Still, Gill concedes that support for the motto is extensive. “The movement to put ‘In God We Trust’ everywhere began to move forward after school shootings became more common,” she explains. “Many people believe that bringing God back to schools will be a shield and protect students and staff. It seems like a desperate measure, though, since young people today are the least religious generation we’ve ever seen.”
Gill is right: Researchers have found that 21 percent of Generation Z, born between 1996 and 2015 identify as atheists and a third say they have no religion.
Despite trends toward less religiosity among younger people, Gill notes that many Christian nationalists are pushing for religion to have a more invasive place in public life, holding that religion and government should not be separate. Nowhere is this clearer than in promulgation of state Religious Freedom Restoration Acts, or RFRAs.
“RFRAs effectively create religious exemptions in the law whenever religious groups say that their beliefs are burdened by the government,” Gill says. “For example, if a religious group claims that a state law that prohibits discrimination against LGBTQIA+ people interferes with its religious exercise, a state RFRA may require an exemption that allows discrimination. We defeated a raft of RFRA and ‘In God We Trust’ bills so far this year, but I expect we will continue to see more being introduced next year and beyond.”
The threat is extremely serious.
The National Conference of State Legislatures reports that over the past 28 years, 21 states have passed RFRAs — giving religious conservatives the right to refuse to take part in abortions, gender affirmation surgery and anything else they consider “morally objectionable.”
This was not the original intent of RFRA — initially a federal bill — when it first passed Congress in 1993. At that time, the law stipulated only that “government should not substantially burden religious exercise without a compelling justification.” This changed in 2014 when the Supreme Court expanded RFRA to allow an employer (in this case, Hobby Lobby and Conestoga Wood Specialists) to rescind employee health coverage for contraceptives. The court found that the religious beliefs of the employer superseded the rights of workers to comprehensive health care. Since then, Blitz Watch and other right-wing monitors have seen the “religious exemption” invoked to justify discrimination against religious minorities, nonreligious people, women and the LGBTQIA+ community.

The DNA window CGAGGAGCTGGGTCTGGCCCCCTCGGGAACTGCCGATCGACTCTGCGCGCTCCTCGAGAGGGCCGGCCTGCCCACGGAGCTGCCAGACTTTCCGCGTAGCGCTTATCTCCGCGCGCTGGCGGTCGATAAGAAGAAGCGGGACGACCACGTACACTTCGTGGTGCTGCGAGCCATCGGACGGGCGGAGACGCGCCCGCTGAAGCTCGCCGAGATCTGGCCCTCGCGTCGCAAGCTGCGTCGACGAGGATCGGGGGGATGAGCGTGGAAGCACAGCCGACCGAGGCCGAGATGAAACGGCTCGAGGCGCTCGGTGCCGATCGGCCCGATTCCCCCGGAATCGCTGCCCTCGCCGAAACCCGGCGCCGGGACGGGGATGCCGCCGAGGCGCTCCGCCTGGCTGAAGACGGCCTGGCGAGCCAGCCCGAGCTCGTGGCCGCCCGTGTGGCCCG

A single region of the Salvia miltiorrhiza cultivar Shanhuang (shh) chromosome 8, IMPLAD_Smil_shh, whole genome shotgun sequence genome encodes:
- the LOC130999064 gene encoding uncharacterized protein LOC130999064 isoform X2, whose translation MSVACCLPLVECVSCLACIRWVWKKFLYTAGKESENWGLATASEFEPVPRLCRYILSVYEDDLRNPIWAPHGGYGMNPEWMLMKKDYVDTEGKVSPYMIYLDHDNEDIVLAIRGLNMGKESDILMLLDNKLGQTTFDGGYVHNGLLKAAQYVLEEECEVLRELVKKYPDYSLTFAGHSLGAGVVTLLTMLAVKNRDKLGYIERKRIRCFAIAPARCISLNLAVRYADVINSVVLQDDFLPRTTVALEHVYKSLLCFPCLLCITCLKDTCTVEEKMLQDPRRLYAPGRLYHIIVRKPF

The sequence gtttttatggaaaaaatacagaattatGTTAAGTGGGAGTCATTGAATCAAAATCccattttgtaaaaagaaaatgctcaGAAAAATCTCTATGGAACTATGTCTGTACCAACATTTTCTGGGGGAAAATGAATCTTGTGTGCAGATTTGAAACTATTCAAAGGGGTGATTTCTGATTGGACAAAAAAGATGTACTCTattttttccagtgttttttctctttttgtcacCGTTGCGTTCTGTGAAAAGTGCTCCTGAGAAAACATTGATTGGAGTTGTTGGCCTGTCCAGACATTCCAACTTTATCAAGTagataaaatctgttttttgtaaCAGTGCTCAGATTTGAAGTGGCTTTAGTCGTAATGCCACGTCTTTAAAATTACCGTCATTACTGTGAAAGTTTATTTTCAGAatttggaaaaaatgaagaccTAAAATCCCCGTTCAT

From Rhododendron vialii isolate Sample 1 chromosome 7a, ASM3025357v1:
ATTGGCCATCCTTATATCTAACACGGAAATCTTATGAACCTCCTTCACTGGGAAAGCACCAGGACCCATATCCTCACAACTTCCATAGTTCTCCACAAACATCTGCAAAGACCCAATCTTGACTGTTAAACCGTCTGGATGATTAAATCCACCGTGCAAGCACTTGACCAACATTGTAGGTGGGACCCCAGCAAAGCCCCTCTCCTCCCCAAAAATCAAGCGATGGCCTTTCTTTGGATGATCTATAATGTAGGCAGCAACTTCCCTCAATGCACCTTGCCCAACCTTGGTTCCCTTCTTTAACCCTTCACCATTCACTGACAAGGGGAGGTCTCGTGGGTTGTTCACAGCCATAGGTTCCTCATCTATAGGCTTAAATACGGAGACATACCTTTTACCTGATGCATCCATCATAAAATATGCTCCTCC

More recently, Gill adds, RFRA has been used to keep churches open during COVID — allowing them to eschew mandatory masking, vaccination requirements and maintenance of social distancing — by deeming these health protections a “substantial burden.” Since the start of the pandemic, Arkansas, Montana and South Dakota have used mandates to shutter churches as a pretext to pass local RFRAs.
Gill calls the COVID rationale “ridiculous,” and notes that it is imperative that lawmakers and the public be educated about the devastating impact these measures can have on impacted individuals and communities.
“The best place to challenge RFRAs and other ‘model legislation’ is at the legislative level,” Heather Weaver, senior staff attorney at the ACLU Program on Freedom of Religion and Belief, told Truthout. “Educating lawmakers about the aim and consequences of these bills is better than suing later.” But, she adds, bringing progressive faith leaders into the fight is paramount. “They can help counter false claims that the U.S. was founded as a Christian nation and speak directly and compellingly about the harms these bills cause for religious minorities, women and LGBTQIA+ people.”
Public pressure, she adds, is key. “People of faith are especially effective in making clear that these bills are not supported by all Christians and can offer cogent arguments as a counterbalance to the Christian nationalists.”
Another important argument, members of Blitz Watch say, is emphasizing that the founders of the U.S. considered religious freedom sacrosanct. “The concept of religious freedom is that everyone gets to decide for themselves what religion, if any, to follow. This is why the idea of religious freedom has thrived,” Nikolas Nartowicz, state policy counsel at Americans United for Separation of Church and State, told Truthout. “Efforts to bring religion into schools and government are not new, and the effort to rewrite our history and think of ourselves as a Christian nation has always been both wrong and incredibly dangerous. What’s new is that the right-wing effort is now very well coordinated.”
Clarkson agrees. “We should know in our bones that we can’t take anything for granted,” he says. “When we get complacent, it leads to misplaced optimism in the inevitability of progress, but progress needs to be constantly defended…. As progressives, we can’t let [the Christian right] run away with the meaning of religious freedom. But to be effective, we need sufficient knowledge of the other side to know how to respond.”
We need to update you on where Truthout stands this month.
To be brutally honest, Truthout is behind on our fundraising goals for the year. There are a lot of reasons why. We’re dealing with broad trends in our industry, trends that have led publications like Vice, BuzzFeed, and National Geographic to make painful cuts. Everyone is feeling the squeeze of inflation. And despite its lasting importance, news readership is declining.
To ensure we stay out of the red by the end of the year, we have a long way to go. Our future is threatened.
We’ve stayed online over two decades thanks to the support of our readers. Because you believe in the power of our work, share our transformative stories, and give to keep us going strong, we know we can make it through this tough moment.
Our fundraising campaign ends in a few hours, and we still must raise $11,000. Please consider making a donation before time runs out.